The Boxes

( 14 )

Overview

Annie's Uncle Marco goes on one of his mysterious trips, leaving her in charge of two sealed boxes on one condition: she must not open either one while he is away. But she is tempted...and soon she has unleashed the unspeakable. The creatures inside the box are crab-like and grotesque. And they possess a power Annie could never have imagined: the power to transmute time. "Sleator is the master of the creepy-crawly, and his inventiveness is at full power here." —The Horn Book

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The Boxes

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Overview

Annie's Uncle Marco goes on one of his mysterious trips, leaving her in charge of two sealed boxes on one condition: she must not open either one while he is away. But she is tempted...and soon she has unleashed the unspeakable. The creatures inside the box are crab-like and grotesque. And they possess a power Annie could never have imagined: the power to transmute time. "Sleator is the master of the creepy-crawly, and his inventiveness is at full power here." —The Horn Book

When she opens two strange boxes left in her care by her mysterious uncle, fifteen-year-old Annie discovers a swarm of telepathic creatures and unleashes a power capable of slowing down time.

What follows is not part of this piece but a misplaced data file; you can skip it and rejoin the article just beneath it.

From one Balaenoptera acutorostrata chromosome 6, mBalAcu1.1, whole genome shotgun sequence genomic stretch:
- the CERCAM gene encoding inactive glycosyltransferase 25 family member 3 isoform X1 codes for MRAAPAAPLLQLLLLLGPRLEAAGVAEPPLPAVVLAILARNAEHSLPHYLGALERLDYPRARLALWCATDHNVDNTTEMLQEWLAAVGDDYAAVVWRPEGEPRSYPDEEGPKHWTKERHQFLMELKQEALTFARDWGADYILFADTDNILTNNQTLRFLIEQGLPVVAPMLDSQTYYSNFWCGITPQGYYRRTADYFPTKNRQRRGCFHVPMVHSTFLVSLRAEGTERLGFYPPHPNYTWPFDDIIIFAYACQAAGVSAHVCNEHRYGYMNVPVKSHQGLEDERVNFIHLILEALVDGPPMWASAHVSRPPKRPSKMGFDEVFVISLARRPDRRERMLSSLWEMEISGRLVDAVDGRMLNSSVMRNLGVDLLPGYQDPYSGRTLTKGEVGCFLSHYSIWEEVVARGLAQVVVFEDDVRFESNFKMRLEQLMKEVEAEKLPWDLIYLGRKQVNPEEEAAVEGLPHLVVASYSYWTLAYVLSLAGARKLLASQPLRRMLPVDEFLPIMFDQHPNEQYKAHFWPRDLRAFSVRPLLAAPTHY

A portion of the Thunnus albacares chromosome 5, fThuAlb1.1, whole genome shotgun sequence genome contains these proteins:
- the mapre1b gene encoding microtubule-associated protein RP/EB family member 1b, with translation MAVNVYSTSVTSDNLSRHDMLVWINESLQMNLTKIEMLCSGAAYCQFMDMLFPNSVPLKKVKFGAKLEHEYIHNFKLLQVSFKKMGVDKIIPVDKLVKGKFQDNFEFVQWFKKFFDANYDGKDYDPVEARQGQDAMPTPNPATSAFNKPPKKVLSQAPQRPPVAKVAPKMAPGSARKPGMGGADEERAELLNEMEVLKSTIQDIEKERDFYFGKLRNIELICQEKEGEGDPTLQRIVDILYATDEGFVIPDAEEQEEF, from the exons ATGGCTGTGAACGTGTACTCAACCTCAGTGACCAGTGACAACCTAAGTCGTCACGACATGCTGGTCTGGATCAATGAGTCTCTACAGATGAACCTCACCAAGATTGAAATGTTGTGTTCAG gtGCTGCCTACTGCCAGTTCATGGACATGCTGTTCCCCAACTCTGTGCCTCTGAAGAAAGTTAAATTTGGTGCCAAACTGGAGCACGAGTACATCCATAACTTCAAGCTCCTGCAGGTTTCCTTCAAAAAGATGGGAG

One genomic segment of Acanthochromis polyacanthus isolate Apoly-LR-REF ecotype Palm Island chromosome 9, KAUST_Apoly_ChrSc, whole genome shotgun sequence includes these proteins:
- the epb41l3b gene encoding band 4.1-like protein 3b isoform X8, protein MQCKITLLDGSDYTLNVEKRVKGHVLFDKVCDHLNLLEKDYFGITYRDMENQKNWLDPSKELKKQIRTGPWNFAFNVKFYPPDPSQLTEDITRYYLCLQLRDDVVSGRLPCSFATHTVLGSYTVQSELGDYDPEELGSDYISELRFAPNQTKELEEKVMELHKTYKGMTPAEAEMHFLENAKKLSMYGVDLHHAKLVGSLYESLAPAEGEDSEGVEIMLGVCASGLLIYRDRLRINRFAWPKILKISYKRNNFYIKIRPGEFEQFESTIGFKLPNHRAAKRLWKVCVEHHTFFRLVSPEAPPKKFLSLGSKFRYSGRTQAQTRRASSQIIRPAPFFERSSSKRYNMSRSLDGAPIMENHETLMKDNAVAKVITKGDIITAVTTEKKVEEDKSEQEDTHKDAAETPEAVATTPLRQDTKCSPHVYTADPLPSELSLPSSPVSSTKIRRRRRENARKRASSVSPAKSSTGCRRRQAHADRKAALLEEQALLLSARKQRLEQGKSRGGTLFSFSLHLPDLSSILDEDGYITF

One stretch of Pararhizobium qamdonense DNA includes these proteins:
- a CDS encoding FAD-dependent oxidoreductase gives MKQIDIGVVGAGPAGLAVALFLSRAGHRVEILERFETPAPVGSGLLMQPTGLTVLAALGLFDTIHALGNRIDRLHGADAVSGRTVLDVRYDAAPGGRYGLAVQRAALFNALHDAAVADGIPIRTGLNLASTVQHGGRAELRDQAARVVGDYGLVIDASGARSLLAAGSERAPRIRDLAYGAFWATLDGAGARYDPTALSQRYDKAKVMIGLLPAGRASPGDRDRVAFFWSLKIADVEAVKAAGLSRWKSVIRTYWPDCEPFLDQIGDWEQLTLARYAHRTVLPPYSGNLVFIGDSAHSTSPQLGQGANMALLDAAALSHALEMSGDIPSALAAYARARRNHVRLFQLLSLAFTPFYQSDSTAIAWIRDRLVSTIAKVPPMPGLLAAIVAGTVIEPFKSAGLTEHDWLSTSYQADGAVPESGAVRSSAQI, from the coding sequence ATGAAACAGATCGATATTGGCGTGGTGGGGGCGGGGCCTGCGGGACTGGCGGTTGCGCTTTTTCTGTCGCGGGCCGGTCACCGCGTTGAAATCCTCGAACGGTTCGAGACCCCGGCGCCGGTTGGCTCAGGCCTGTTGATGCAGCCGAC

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Editorial Reviews

Publishers Weekly - Publisher's Weekly
Like Pandora, 15-year-old orphan Annie has been given a box she is forbidden to open, opens it nonetheless and unleashes something horrible. But Sleator adds a twist: Annie has a second box. Moreover the telepathic crab-like beasts that came out of the first box may appear to be the evils of the world but turn out to be the protagonist's only hope for self-actualization. As in The Beasties, Sleator creates a community of strangely empathic monsters and a teenager who, when pressed into their service, discovers the mission isn't noxious but fulfilling. The creepy-crawlies worship a god/plant/clock that lives in the second box. They build a subterranean palace, order Annie about and enact enigmatic rites, saying things like: "The Lord will be very happy about the swing ritual, and the two more who are sacrificed to the Lord's goodness" in reference to two creatures who are swung in a suspended boat and fall to their deaths. Unfortunately, a stereotypical crew of evil land developers and a less than compelling wizard figure Annie's nearly absentee Uncle Marco keep the tale on a superficial level. And readers may be disappointed in the ending, which sends Annie off on a cliffhanger of an adventure and never explains the process between creatures and clock, or Uncle Marco's role in it. Perhaps Sleator has a sequel in store; in the meantime, this is his signature high-style ick and suspense, but without sufficient payoff. Ages 10-up. May
Publishers Weekly - Publisher's Weekly